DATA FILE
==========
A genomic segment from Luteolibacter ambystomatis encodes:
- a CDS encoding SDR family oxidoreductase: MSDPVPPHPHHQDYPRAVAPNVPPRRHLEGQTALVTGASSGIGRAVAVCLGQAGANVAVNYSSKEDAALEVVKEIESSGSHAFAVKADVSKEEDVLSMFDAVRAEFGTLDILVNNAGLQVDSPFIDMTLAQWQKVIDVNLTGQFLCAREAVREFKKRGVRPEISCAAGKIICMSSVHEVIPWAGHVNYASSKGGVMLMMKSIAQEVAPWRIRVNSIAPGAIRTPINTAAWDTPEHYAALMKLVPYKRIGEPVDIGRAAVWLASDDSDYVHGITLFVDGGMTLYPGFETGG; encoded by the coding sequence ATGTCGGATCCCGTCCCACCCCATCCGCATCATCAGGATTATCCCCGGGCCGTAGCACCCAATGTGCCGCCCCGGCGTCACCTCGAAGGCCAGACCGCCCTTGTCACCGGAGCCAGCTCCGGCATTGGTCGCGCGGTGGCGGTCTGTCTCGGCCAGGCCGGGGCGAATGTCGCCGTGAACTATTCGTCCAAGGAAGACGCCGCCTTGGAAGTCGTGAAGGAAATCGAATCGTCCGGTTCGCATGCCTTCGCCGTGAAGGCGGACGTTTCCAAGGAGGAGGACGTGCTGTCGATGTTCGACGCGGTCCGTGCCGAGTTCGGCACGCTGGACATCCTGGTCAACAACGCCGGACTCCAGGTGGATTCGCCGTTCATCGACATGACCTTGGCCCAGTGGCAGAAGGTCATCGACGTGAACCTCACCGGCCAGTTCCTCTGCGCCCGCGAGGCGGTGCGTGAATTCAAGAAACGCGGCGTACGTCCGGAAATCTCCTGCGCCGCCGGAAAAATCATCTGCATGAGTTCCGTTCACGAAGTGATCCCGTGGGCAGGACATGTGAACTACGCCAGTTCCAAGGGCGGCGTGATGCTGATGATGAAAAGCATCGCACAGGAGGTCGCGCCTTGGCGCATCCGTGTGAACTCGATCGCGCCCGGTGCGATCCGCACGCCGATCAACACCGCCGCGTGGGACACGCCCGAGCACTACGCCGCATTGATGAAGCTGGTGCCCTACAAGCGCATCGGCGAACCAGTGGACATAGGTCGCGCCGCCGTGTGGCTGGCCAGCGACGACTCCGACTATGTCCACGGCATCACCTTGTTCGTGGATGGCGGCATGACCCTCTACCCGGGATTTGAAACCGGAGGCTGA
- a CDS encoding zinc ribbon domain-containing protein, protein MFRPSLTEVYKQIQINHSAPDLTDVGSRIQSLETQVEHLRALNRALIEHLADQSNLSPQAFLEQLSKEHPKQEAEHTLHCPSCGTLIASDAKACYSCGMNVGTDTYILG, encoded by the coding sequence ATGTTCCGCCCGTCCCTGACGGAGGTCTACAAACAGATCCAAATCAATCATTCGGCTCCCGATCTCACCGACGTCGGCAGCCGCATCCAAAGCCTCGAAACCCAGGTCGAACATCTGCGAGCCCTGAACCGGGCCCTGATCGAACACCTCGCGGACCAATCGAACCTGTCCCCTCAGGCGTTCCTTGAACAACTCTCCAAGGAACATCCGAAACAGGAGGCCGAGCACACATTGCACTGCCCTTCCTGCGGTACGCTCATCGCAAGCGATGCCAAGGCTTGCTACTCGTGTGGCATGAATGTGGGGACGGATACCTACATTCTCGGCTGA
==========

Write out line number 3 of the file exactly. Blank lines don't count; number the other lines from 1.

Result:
- a CDS encoding zinc ribbon domain-containing protein, protein MFRPSLTEVYKQIQINHSAPDLTDVGSRIQSLETQVEHLRALNRALIEHLADQSNLSPQAFLEQLSKEHPKQEAEHTLHCPSCGTLIASDAKACYSCGMNVGTDTYILG, encoded by the coding sequence ATGTTCCGCCCGTCCCTGACGGAGGTCTACAAACAGATCCAAATCAATCATTCGGCTCCCGATCTCACCGACGTCGGCAGCCGCATCCAAAGCCTCGAAACCCAGGTCGAACATCTGCGAGCCCTGAACCGGGCCCTGATCGAACACCTCGCGGACCAATCGAACCTGTCCCCTCAGGCGTTCCTTGAACAACTCTCCAAGGAACATCCGAAACAGGAGGCCGAGCACACATTGCACTGCCCTTCCTGCGGTACGCTCATCGCAAGCGATGCCAAGGCTTGCTACTCGTGTGGCATGAATGTGGGGACGGATACCTACATTCTCGGCTGA